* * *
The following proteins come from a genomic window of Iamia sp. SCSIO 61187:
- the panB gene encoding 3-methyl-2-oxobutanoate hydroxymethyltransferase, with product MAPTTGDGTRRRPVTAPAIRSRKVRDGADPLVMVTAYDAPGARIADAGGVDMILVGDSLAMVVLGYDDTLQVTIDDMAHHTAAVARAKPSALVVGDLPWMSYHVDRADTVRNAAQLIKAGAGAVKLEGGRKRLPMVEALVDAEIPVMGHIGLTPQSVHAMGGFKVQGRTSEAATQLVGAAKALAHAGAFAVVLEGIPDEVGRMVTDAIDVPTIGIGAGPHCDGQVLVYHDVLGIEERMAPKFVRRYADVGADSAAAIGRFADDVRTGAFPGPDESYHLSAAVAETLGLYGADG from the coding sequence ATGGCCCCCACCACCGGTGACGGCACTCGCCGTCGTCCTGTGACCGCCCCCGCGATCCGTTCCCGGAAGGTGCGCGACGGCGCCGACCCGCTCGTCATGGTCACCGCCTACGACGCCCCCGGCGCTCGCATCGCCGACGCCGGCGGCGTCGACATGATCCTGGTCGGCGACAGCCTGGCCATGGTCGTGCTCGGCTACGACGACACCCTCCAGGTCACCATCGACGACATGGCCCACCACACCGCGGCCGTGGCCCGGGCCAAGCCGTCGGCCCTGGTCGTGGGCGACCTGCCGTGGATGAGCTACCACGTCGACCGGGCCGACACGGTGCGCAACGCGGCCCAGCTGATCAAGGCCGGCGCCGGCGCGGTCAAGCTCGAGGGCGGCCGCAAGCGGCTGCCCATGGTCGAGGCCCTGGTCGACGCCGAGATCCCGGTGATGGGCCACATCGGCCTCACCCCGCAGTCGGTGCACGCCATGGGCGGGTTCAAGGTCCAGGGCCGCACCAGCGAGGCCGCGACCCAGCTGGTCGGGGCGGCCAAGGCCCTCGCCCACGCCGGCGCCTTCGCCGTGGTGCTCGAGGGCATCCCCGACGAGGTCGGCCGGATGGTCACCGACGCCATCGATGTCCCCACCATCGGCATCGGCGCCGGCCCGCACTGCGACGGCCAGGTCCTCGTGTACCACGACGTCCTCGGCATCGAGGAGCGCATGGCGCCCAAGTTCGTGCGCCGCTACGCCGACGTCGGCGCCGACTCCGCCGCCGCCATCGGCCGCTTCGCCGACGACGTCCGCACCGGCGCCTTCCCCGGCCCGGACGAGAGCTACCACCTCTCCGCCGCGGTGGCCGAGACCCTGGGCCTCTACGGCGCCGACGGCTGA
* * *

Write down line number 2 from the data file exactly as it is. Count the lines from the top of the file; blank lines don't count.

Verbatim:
- the panB gene encoding 3-methyl-2-oxobutanoate hydroxymethyltransferase, with product MAPTTGDGTRRRPVTAPAIRSRKVRDGADPLVMVTAYDAPGARIADAGGVDMILVGDSLAMVVLGYDDTLQVTIDDMAHHTAAVARAKPSALVVGDLPWMSYHVDRADTVRNAAQLIKAGAGAVKLEGGRKRLPMVEALVDAEIPVMGHIGLTPQSVHAMGGFKVQGRTSEAATQLVGAAKALAHAGAFAVVLEGIPDEVGRMVTDAIDVPTIGIGAGPHCDGQVLVYHDVLGIEERMAPKFVRRYADVGADSAAAIGRFADDVRTGAFPGPDESYHLSAAVAETLGLYGADG from the coding sequence ATGGCCCCCACCACCGGTGACGGCACTCGCCGTCGTCCTGTGACCGCCCCCGCGATCCGTTCCCGGAAGGTGCGCGACGGCGCCGACCCGCTCGTCATGGTCACCGCCTACGACGCCCCCGGCGCTCGCATCGCCGACGCCGGCGGCGTCGACATGATCCTGGTCGGCGACAGCCTGGCCATGGTCGTGCTCGGCTACGACGACACCCTCCAGGTCACCATCGACGACATGGCCCACCACACCGCGGCCGTGGCCCGGGCCAAGCCGTCGGCCCTGGTCGTGGGCGACCTGCCGTGGATGAGCTACCACGTCGACCGGGCCGACACGGTGCGCAACGCGGCCCAGCTGATCAAGGCCGGCGCCGGCGCGGTCAAGCTCGAGGGCGGCCGCAAGCGGCTGCCCATGGTCGAGGCCCTGGTCGACGCCGAGATCCCGGTGATGGGCCACATCGGCCTCACCCCGCAGTCGGTGCACGCCATGGGCGGGTTCAAGGTCCAGGGCCGCACCAGCGAGGCCGCGACCCAGCTGGTCGGGGCGGCCAAGGCCCTCGCCCACGCCGGCGCCTTCGCCGTGGTGCTCGAGGGCATCCCCGACGAGGTCGGCCGGATGGTCACCGACGCCATCGATGTCCCCACCATCGGCATCGGCGCCGGCCCGCACTGCGACGGCCAGGTCCTCGTGTACCACGACGTCCTCGGCATCGAGGAGCGCATGGCGCCCAAGTTCGTGCGCCGCTACGCCGACGTCGGCGCCGACTCCGCCGCCGCCATCGGCCGCTTCGCCGACGACGTCCGCACCGGCGCCTTCCCCGGCCCGGACGAGAGCTACCACCTCTCCGCCGCGGTGGCCGAGACCCTGGGCCTCTACGGCGCCGACGGCTGA